What the Vancouver Canucks May Look Like Without Brock Boeser

Brock Boeser
VANCOUVER, BC - FEBRUARY 9: Brock Boeser #6 of the Vancouver Canucks celebrates after scoring a goal in NHL action against the Calgary Flames on February, 9, 2019 at Rogers Arena in Vancouver, British Columbia, Canada. (Photo by Rich Lam/Getty Images)

With training camp opening today fans in Victoria are going to have to see the Vancouver Canucks without Brock Boeser. While he may sign in the next 24 hours, by all accounts that possibility is a remote one.

Brock Boeser Needs a New Deal

If No Deal Is Reached

Talks have been cordial, but according to Rick Dhaliwal, the two sides are still far apart on both long and short-term deals. From Tuesday:

And this from earlier today:

Boeser is currently in North Dakota skating with his old alma mater. If he should stay there through not only training camp but season’s open, what are the Canucks’ options?

Pluses and Minuses

With an excess of forwards signed to NHL contracts, there are lots of possibilities even without Boeser’s absence. In fact, Antoine Roussel moving onto the Injured Reserve List is an essential part of the Canucks cap plan. Without that move at the start of the year, signing Boeser would break their cap limit. Fortunately, the Canuck’s new signees upfront can both skate either side.

Goldobin Moves Up

Freshly signed Nikolay Goldobin might be starting on the top line. More likely, though, is that new arrival Micheal Ferland takes the left side with Elias Pettersson and Boeser. With Boeser absent, Ferland can skate to the right of Pettersson, allowing Goldobin a shot on his strong side. Goldobin started last season with Pettersson and had his best stretch of point production in his NHL career. He had difficulty maintaining that pace, but the combination holds promise.

However, as Pettersson’s numbers declined, so did Goldobin’s. He has yet to show that he can drive play, and needs a finisher to play his best. He’ll be playing on eggshells as well, getting a very short leash from coach Green.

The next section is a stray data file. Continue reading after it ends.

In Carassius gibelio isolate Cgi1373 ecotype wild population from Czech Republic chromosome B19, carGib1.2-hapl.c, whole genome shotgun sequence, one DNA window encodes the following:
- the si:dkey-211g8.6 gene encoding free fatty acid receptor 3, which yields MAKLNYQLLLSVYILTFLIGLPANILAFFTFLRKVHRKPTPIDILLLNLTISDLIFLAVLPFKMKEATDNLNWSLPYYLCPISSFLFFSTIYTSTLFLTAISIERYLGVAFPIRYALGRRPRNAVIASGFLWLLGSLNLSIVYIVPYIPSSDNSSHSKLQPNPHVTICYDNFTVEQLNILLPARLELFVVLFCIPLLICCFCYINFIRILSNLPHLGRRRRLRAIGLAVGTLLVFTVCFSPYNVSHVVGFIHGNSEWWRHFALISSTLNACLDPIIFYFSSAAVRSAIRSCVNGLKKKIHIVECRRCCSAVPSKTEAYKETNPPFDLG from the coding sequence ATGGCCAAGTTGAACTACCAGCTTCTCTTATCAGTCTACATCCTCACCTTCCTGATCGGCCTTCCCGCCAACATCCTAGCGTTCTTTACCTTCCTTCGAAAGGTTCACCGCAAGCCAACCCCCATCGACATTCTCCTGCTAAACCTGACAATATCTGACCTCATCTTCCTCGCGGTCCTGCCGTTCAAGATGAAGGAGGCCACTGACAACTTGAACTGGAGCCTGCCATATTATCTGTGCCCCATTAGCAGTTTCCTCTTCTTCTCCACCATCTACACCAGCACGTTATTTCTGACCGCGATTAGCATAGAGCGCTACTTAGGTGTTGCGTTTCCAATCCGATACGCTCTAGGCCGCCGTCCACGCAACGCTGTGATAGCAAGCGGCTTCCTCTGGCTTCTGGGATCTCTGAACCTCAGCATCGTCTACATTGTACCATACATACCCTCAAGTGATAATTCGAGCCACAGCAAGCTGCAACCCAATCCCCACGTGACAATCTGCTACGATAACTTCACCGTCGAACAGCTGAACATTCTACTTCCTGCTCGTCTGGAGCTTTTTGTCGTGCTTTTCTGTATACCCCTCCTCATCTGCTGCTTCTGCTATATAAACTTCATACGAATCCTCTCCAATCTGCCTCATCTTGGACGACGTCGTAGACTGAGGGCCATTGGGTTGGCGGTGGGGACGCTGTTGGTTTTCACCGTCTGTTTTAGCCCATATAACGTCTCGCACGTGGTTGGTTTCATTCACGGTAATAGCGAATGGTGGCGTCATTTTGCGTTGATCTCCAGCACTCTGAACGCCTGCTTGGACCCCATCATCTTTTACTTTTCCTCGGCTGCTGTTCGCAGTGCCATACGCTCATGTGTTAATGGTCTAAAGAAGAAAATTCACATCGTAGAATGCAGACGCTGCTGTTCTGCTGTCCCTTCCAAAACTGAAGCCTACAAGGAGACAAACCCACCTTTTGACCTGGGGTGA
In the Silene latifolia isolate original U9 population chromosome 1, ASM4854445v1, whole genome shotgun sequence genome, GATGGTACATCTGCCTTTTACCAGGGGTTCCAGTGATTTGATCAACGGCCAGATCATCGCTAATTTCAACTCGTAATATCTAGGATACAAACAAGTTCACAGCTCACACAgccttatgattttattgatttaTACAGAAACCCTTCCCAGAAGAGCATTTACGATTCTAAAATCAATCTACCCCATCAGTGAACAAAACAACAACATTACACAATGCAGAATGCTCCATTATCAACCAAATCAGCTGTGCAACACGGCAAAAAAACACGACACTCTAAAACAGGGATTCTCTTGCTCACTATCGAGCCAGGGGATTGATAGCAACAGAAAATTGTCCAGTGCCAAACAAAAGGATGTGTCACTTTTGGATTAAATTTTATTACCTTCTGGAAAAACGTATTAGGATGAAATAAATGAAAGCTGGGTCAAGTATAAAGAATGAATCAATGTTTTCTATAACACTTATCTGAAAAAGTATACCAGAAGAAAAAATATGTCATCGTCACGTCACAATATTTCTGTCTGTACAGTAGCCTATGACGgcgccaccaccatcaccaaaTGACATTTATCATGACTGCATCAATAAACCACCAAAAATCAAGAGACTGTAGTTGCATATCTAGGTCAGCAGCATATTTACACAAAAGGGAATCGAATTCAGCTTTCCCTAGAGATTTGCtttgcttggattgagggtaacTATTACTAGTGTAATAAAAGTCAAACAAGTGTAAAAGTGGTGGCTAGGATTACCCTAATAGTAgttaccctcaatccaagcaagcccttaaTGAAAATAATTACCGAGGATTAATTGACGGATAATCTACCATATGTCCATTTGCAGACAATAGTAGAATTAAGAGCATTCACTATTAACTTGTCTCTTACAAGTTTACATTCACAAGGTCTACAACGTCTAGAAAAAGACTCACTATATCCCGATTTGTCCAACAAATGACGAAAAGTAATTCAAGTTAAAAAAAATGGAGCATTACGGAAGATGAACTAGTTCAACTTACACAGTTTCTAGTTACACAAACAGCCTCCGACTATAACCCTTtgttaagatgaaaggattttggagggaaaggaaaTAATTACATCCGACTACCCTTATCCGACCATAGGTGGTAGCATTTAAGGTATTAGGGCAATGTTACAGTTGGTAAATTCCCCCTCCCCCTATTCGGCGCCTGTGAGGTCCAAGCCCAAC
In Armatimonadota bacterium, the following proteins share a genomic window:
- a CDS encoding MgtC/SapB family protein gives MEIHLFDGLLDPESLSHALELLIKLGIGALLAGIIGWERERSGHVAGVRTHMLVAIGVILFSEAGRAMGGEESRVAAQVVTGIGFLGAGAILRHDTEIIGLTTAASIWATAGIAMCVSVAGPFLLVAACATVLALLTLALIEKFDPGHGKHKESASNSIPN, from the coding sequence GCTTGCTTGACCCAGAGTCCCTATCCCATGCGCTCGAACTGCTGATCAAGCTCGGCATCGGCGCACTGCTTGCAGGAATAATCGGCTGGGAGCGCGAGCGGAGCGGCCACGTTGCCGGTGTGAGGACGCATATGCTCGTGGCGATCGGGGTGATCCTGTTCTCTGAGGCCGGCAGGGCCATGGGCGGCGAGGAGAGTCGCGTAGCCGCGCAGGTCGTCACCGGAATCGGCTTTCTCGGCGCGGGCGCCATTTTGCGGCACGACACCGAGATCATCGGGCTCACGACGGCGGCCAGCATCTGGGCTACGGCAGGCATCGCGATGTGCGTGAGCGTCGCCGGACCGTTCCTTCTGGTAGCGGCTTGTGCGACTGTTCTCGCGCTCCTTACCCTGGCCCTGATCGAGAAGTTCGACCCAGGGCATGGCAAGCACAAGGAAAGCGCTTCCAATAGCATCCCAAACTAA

The New Arrivals

Ferland was signed along with J.T. Miller to add a net-front presence and ‘heavier’ play to the top two lines. Both have enough scoring ability to warrant top-six roles, and both could end up flanking the Canucks’ star centre. This would make room for skilled winger Sven Baertschi to play beside Bo Horvat and Tanner Pearson. The latter two should at least start the season together based on their strong finish last year.

The downside is, moving Ferland and Miller takes what they were brought in for and puts in a single place. Horvat was the Canucks’ most dangerous player in front of the net and the opposition played him accordingly. He and Pearson worked well together, but they could use another someone working the corners. Miller could also be used on the team’s third line, adding deeper scoring punch.

An Old Face

The Plus

Fan and critic flashpoint Loui Eriksson starts with Pettersson and Ferland. This isn’t as shocking as it looks. Eriksson managed a dozen points in his first 22 games last year, often skating with Pettersson. The thinking at the time was to give the rookie a seasoned veteran to ease him into the NHL.

Now it could be the young star giving a declining vet a boost. Eriksson doesn’t need to be in the bottom-six or stuck in a defensive role anymore. As difficult as it may be to believe, he does his best work in front of the opposing net. Eriksson is actually quite good at tip-ins and ‘garbage goals’ but his role over the past two years has given him little opportunity to score them.

If moving him to the top line works, then there’s the added bonus of getting some scoring from their six-million-dollar man. This could benefit the team in numerous ways, including increasing his value for a future trade. Or he may even come closer to earning the value of his contract. Better late than never?

The Minus

The experiment might not work. He couldn’t rekindle World Championship memories with Daniel Sedin and Henrik Sedin, and that’s why he was signed in the first place. Asking him to do so with Pettersson is blind optimism. He’ll be very driven to prove himself after three years of disappointment, but there are also three years of disappointment.

What Follows

Ideally, we won’t see the Vancouver Canucks without Brock Boeser at any point this season. But if worst comes to worst, the team will have to find a way to fill that void. Options are there, though they are far from ideal.

The Vancouver Canucks without Brock Boeser is like having a 50th birthday cake missing one of its brightest candles.

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